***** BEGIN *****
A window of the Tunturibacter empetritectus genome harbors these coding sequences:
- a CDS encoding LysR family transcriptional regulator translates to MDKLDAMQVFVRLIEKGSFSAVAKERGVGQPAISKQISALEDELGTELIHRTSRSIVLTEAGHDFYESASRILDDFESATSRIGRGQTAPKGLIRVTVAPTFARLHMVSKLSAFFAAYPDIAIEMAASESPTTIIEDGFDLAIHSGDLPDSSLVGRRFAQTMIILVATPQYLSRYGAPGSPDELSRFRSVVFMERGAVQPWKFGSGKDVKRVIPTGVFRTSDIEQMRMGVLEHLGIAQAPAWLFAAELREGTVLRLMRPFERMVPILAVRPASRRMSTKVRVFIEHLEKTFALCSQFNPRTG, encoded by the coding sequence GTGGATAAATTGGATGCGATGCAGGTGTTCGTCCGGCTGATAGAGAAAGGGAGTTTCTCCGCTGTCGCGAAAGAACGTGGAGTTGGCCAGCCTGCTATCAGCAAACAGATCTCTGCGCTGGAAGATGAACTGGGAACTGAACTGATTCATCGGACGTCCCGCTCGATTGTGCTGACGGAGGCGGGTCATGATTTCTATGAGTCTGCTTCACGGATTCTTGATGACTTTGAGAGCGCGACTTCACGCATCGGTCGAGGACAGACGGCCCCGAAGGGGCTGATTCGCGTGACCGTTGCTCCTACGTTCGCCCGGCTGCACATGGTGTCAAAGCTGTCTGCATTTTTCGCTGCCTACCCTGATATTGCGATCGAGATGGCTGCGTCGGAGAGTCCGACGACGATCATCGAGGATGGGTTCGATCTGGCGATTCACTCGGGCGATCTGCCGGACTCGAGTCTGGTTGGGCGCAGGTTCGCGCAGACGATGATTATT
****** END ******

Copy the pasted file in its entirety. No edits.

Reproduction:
A window of the Tunturibacter empetritectus genome harbors these coding sequences:
- a CDS encoding LysR family transcriptional regulator translates to MDKLDAMQVFVRLIEKGSFSAVAKERGVGQPAISKQISALEDELGTELIHRTSRSIVLTEAGHDFYESASRILDDFESATSRIGRGQTAPKGLIRVTVAPTFARLHMVSKLSAFFAAYPDIAIEMAASESPTTIIEDGFDLAIHSGDLPDSSLVGRRFAQTMIILVATPQYLSRYGAPGSPDELSRFRSVVFMERGAVQPWKFGSGKDVKRVIPTGVFRTSDIEQMRMGVLEHLGIAQAPAWLFAAELREGTVLRLMRPFERMVPILAVRPASRRMSTKVRVFIEHLEKTFALCSQFNPRTG, encoded by the coding sequence GTGGATAAATTGGATGCGATGCAGGTGTTCGTCCGGCTGATAGAGAAAGGGAGTTTCTCCGCTGTCGCGAAAGAACGTGGAGTTGGCCAGCCTGCTATCAGCAAACAGATCTCTGCGCTGGAAGATGAACTGGGAACTGAACTGATTCATCGGACGTCCCGCTCGATTGTGCTGACGGAGGCGGGTCATGATTTCTATGAGTCTGCTTCACGGATTCTTGATGACTTTGAGAGCGCGACTTCACGCATCGGTCGAGGACAGACGGCCCCGAAGGGGCTGATTCGCGTGACCGTTGCTCCTACGTTCGCCCGGCTGCACATGGTGTCAAAGCTGTCTGCATTTTTCGCTGCCTACCCTGATATTGCGATCGAGATGGCTGCGTCGGAGAGTCCGACGACGATCATCGAGGATGGGTTCGATCTGGCGATTCACTCGGGCGATCTGCCGGACTCGAGTCTGGTTGGGCGCAGGTTCGCGCAGACGATGATTATT